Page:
Morning after pill to be delivered to women by courier

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A new courier service, which will deliver the morning after pill directly to women while they are at home or at work, is due to launch in the UK next w...

A new courier service, which will deliver the morning after pill directly to women while they are at home or at work, is due to launch in the UK next week.

The online medical practice DrEd.com is behind the ‘pill-by-bike’ service, although the idea has attracted criticism from some health professionals.

That is because women will be able to order the emergency contraception online without having to see a GP for a consultation beforehand.

One of the main concerns is that the courier service will encourage young girls and teenagers to have underage sex.

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Norman Wells, from the Family Education Trust, said: “Since the morning-after pill was first approved for use in the UK, various schemes have been introduced to make it more widely and more easily available, yet the international research evidence continues to show that making it more readily available has not succeeded in reducing unintended pregnancy and abortion rates.

“Instead, young people in particular have been lulled into a false sense of security, take a more casual attitude to sex, and become exposed to an increased risk of sexually transmitted infections.”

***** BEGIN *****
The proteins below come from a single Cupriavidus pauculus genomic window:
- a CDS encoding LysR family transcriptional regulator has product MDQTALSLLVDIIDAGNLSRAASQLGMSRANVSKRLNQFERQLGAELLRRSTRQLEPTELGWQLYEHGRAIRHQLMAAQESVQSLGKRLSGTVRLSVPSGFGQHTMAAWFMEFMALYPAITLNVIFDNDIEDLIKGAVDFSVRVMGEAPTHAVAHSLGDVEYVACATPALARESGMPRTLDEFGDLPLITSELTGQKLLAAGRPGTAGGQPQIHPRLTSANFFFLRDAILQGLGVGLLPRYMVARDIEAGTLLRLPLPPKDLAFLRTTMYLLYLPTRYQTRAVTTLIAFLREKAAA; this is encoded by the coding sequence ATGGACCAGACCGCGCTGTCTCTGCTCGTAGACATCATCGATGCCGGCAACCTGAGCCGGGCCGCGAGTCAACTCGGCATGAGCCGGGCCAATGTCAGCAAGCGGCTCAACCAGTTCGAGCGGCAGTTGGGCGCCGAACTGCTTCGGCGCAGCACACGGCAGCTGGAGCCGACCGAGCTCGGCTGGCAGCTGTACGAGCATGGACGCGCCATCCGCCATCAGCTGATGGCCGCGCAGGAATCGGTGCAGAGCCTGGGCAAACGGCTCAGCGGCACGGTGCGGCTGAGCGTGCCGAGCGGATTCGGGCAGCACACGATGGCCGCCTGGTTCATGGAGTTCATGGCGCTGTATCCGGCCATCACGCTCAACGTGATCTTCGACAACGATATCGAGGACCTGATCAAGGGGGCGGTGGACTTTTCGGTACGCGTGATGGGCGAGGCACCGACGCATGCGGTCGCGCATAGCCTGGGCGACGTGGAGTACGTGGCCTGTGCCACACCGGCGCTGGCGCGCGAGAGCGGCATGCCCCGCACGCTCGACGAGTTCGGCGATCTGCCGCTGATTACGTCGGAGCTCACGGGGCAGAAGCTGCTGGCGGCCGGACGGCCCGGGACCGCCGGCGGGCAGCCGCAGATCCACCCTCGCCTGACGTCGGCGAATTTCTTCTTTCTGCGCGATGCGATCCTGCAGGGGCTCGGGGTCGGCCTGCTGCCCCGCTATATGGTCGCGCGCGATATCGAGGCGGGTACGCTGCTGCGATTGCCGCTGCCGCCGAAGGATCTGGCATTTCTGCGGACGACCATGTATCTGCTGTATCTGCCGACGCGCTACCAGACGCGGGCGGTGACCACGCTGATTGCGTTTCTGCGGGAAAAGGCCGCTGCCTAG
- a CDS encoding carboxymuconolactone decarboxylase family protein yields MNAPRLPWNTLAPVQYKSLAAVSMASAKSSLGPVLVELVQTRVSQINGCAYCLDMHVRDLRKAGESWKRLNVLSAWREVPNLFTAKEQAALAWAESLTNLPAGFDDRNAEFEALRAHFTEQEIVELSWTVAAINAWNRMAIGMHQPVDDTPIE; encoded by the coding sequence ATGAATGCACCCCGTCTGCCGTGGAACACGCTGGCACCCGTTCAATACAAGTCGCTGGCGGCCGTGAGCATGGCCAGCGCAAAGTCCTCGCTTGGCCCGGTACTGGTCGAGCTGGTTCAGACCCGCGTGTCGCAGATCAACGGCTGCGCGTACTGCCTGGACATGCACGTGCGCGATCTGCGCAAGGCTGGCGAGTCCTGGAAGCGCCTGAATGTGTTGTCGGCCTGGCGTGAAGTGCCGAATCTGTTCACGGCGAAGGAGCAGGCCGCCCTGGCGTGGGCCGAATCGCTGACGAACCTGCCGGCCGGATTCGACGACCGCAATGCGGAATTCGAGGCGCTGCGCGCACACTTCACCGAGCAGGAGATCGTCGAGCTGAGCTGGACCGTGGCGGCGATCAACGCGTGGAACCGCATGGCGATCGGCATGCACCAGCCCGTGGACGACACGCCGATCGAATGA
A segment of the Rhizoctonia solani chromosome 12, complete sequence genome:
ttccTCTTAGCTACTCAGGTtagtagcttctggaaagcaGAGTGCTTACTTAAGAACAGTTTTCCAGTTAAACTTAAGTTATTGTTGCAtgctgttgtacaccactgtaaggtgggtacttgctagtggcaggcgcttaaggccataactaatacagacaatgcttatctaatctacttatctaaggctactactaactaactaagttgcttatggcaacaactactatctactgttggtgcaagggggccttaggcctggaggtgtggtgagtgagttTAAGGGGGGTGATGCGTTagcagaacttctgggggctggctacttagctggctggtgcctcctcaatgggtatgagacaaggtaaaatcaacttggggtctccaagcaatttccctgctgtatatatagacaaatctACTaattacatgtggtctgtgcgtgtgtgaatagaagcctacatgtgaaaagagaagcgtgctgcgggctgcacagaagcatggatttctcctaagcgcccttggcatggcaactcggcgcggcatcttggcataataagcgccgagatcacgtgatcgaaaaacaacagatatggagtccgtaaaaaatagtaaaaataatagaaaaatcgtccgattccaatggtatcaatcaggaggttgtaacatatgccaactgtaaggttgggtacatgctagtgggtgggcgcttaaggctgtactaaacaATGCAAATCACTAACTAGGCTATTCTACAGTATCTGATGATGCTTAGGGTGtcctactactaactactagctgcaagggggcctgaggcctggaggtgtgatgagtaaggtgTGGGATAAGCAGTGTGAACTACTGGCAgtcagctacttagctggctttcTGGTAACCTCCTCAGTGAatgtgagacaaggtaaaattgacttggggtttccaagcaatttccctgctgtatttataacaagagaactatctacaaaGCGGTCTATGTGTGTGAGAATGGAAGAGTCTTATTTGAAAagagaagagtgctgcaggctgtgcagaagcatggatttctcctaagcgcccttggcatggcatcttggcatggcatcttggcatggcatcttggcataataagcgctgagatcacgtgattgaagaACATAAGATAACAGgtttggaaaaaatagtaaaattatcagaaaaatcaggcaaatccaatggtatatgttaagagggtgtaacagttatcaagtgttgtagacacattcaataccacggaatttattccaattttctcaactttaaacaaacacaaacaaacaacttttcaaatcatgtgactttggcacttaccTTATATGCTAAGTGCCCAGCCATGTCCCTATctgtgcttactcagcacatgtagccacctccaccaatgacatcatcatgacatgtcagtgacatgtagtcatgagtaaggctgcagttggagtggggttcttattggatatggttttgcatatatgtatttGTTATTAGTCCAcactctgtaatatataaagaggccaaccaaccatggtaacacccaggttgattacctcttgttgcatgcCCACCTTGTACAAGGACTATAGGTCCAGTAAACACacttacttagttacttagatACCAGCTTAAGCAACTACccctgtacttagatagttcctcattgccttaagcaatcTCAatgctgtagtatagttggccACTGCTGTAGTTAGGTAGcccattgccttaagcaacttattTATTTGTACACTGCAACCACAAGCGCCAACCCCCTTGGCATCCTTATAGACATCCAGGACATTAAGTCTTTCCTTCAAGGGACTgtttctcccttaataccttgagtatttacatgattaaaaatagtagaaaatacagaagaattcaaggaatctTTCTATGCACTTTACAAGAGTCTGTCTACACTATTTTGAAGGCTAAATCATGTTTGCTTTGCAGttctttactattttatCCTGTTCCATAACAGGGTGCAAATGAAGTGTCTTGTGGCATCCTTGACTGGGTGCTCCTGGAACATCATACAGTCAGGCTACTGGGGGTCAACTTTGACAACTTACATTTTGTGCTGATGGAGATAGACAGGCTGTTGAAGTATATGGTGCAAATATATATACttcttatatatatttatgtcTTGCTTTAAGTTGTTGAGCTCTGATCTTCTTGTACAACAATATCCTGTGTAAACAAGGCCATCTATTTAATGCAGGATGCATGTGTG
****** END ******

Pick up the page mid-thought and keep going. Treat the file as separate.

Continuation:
However, Amit Khutti, the founder of DrEd, disagreed, arguing users of the service have to enter their date of birth to order the contraception and also need to have access to a credit card to pay for it.  

“I don’t think this service is going to appeal to minors or encourage under age sex,” he said.

“For a start, you need to pay for the service and if you’re young there are a number of places you can already get the morning after pill free.

“You also need a credit card to order our service, which is another barrier, and you’ll have to personally sign for delivery.”

It will cost women £20 to get the morning after pill delivered to them by courier and on a weekday the product will be dispatched two hours after ordering.

They will also have the option to order online the night before to ensure the pill is with them first thing in the morning.

“Emergency contraception works better the sooner you take it, so having it delivered within two hours will make it more likely to be effective,” Khutti added.

“It will arrive at the office in discreet packaging so women won’t be embarrassed.

“Socially, some people are still put off by having to answer questions face to face about why they need emergency contraception.”

 The service will initially start in London later this month and if it proves to be a success DrEd is hoping to be able to offer deliveries in other UK cities.

The Healthcare Global magazine is now available on the iPad. Click here to download it.

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